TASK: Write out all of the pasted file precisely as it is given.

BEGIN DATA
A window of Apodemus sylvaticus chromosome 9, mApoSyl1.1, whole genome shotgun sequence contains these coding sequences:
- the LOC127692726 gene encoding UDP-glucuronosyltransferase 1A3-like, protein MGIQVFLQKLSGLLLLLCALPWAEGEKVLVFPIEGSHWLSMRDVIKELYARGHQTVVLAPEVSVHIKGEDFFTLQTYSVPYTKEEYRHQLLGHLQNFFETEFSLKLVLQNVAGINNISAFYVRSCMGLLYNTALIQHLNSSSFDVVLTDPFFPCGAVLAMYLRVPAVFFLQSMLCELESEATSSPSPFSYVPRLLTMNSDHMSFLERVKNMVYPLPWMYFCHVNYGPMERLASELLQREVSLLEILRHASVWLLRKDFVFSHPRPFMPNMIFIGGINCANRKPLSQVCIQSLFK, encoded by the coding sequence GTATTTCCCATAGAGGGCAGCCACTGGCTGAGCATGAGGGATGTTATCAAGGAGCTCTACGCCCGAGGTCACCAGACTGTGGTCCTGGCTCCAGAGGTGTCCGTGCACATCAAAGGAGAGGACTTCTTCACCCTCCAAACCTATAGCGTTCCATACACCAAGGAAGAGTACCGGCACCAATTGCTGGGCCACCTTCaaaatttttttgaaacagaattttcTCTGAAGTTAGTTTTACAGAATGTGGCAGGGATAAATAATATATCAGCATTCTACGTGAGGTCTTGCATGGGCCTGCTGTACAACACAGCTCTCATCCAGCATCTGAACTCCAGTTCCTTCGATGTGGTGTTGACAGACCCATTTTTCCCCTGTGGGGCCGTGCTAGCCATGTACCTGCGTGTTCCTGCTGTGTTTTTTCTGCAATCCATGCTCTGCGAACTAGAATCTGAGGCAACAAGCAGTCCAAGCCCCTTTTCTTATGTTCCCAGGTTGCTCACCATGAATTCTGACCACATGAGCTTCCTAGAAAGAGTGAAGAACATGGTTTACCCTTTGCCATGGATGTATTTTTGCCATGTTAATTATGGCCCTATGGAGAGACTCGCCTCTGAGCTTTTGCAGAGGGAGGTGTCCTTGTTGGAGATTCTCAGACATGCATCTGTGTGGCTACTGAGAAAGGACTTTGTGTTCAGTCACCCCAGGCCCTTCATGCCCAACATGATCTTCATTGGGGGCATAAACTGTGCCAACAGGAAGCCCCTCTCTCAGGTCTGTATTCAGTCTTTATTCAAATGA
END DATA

A window of Apodemus sylvaticus chromosome 9, mApoSyl1.1, whole genome shotgun sequence contains these coding sequences:
- the LOC127692726 gene encoding UDP-glucuronosyltransferase 1A3-like, protein MGIQVFLQKLSGLLLLLCALPWAEGEKVLVFPIEGSHWLSMRDVIKELYARGHQTVVLAPEVSVHIKGEDFFTLQTYSVPYTKEEYRHQLLGHLQNFFETEFSLKLVLQNVAGINNISAFYVRSCMGLLYNTALIQHLNSSSFDVVLTDPFFPCGAVLAMYLRVPAVFFLQSMLCELESEATSSPSPFSYVPRLLTMNSDHMSFLERVKNMVYPLPWMYFCHVNYGPMERLASELLQREVSLLEILRHASVWLLRKDFVFSHPRPFMPNMIFIGGINCANRKPLSQVCIQSLFK, encoded by the coding sequence GTATTTCCCATAGAGGGCAGCCACTGGCTGAGCATGAGGGATGTTATCAAGGAGCTCTACGCCCGAGGTCACCAGACTGTGGTCCTGGCTCCAGAGGTGTCCGTGCACATCAAAGGAGAGGACTTCTTCACCCTCCAAACCTATAGCGTTCCATACACCAAGGAAGAGTACCGGCACCAATTGCTGGGCCACCTTCaaaatttttttgaaacagaattttcTCTGAAGTTAGTTTTACAGAATGTGGCAGGGATAAATAATATATCAGCATTCTACGTGAGGTCTTGCATGGGCCTGCTGTACAACACAGCTCTCATCCAGCATCTGAACTCCAGTTCCTTCGATGTGGTGTTGACAGACCCATTTTTCCCCTGTGGGGCCGTGCTAGCCATGTACCTGCGTGTTCCTGCTGTGTTTTTTCTGCAATCCATGCTCTGCGAACTAGAATCTGAGGCAACAAGCAGTCCAAGCCCCTTTTCTTATGTTCCCAGGTTGCTCACCATGAATTCTGACCACATGAGCTTCCTAGAAAGAGTGAAGAACATGGTTTACCCTTTGCCATGGATGTATTTTTGCCATGTTAATTATGGCCCTATGGAGAGACTCGCCTCTGAGCTTTTGCAGAGGGAGGTGTCCTTGTTGGAGATTCTCAGACATGCATCTGTGTGGCTACTGAGAAAGGACTTTGTGTTCAGTCACCCCAGGCCCTTCATGCCCAACATGATCTTCATTGGGGGCATAAACTGTGCCAACAGGAAGCCCCTCTCTCAGGTCTGTATTCAGTCTTTATTCAAATGA